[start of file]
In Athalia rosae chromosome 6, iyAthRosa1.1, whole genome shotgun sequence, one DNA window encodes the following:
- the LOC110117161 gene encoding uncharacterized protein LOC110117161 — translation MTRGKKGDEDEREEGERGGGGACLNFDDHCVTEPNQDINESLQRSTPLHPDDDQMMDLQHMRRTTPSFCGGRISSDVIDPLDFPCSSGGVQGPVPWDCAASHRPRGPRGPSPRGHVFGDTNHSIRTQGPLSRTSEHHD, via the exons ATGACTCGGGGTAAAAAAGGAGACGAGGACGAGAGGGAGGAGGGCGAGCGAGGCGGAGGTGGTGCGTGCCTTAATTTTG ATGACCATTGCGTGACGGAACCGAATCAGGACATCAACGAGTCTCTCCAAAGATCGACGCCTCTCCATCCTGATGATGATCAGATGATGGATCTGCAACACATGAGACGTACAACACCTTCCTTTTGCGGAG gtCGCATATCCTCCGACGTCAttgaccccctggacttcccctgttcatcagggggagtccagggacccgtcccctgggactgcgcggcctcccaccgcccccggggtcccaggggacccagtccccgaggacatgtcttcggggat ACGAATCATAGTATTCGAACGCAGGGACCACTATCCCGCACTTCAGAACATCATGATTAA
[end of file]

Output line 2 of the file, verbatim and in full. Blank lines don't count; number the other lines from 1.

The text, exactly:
- the LOC110117161 gene encoding uncharacterized protein LOC110117161 — translation MTRGKKGDEDEREEGERGGGGACLNFDDHCVTEPNQDINESLQRSTPLHPDDDQMMDLQHMRRTTPSFCGGRISSDVIDPLDFPCSSGGVQGPVPWDCAASHRPRGPRGPSPRGHVFGDTNHSIRTQGPLSRTSEHHD, via the exons ATGACTCGGGGTAAAAAAGGAGACGAGGACGAGAGGGAGGAGGGCGAGCGAGGCGGAGGTGGTGCGTGCCTTAATTTTG ATGACCATTGCGTGACGGAACCGAATCAGGACATCAACGAGTCTCTCCAAAGATCGACGCCTCTCCATCCTGATGATGATCAGATGATGGATCTGCAACACATGAGACGTACAACACCTTCCTTTTGCGGAG gtCGCATATCCTCCGACGTCAttgaccccctggacttcccctgttcatcagggggagtccagggacccgtcccctgggactgcgcggcctcccaccgcccccggggtcccaggggacccagtccccgaggacatgtcttcggggat ACGAATCATAGTATTCGAACGCAGGGACCACTATCCCGCACTTCAGAACATCATGATTAA